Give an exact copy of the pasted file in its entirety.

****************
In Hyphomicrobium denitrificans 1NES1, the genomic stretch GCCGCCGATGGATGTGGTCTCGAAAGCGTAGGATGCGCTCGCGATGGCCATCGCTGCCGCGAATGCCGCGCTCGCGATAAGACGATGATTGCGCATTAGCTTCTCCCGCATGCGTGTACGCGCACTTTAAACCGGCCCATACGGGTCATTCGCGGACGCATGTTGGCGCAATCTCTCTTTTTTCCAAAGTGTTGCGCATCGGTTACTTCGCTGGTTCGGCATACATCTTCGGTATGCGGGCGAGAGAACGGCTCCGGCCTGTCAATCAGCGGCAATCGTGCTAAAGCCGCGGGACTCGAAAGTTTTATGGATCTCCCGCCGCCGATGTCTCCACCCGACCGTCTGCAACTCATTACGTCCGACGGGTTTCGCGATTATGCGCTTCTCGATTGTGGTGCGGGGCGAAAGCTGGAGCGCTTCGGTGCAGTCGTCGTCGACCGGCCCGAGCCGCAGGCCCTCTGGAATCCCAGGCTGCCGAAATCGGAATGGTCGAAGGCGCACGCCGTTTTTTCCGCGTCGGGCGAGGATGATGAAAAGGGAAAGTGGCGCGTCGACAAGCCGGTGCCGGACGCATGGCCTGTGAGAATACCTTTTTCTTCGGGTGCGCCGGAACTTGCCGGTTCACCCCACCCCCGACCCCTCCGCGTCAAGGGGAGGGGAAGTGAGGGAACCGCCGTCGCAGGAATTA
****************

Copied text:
In Hyphomicrobium denitrificans 1NES1, the genomic stretch GCCGCCGATGGATGTGGTCTCGAAAGCGTAGGATGCGCTCGCGATGGCCATCGCTGCCGCGAATGCCGCGCTCGCGATAAGACGATGATTGCGCATTAGCTTCTCCCGCATGCGTGTACGCGCACTTTAAACCGGCCCATACGGGTCATTCGCGGACGCATGTTGGCGCAATCTCTCTTTTTTCCAAAGTGTTGCGCATCGGTTACTTCGCTGGTTCGGCATACATCTTCGGTATGCGGGCGAGAGAACGGCTCCGGCCTGTCAATCAGCGGCAATCGTGCTAAAGCCGCGGGACTCGAAAGTTTTATGGATCTCCCGCCGCCGATGTCTCCACCCGACCGTCTGCAACTCATTACGTCCGACGGGTTTCGCGATTATGCGCTTCTCGATTGTGGTGCGGGGCGAAAGCTGGAGCGCTTCGGTGCAGTCGTCGTCGACCGGCCCGAGCCGCAGGCCCTCTGGAATCCCAGGCTGCCGAAATCGGAATGGTCGAAGGCGCACGCCGTTTTTTCCGCGTCGGGCGAGGATGATGAAAAGGGAAAGTGGCGCGTCGACAAGCCGGTGCCGGACGCATGGCCTGTGAGAATACCTTTTTCTTCGGGTGCGCCGGAACTTGCCGGTTCACCCCACCCCCGACCCCTCCGCGTCAAGGGGAGGGGAAGTGAGGGAACCGCCGTCGCAGGAATTA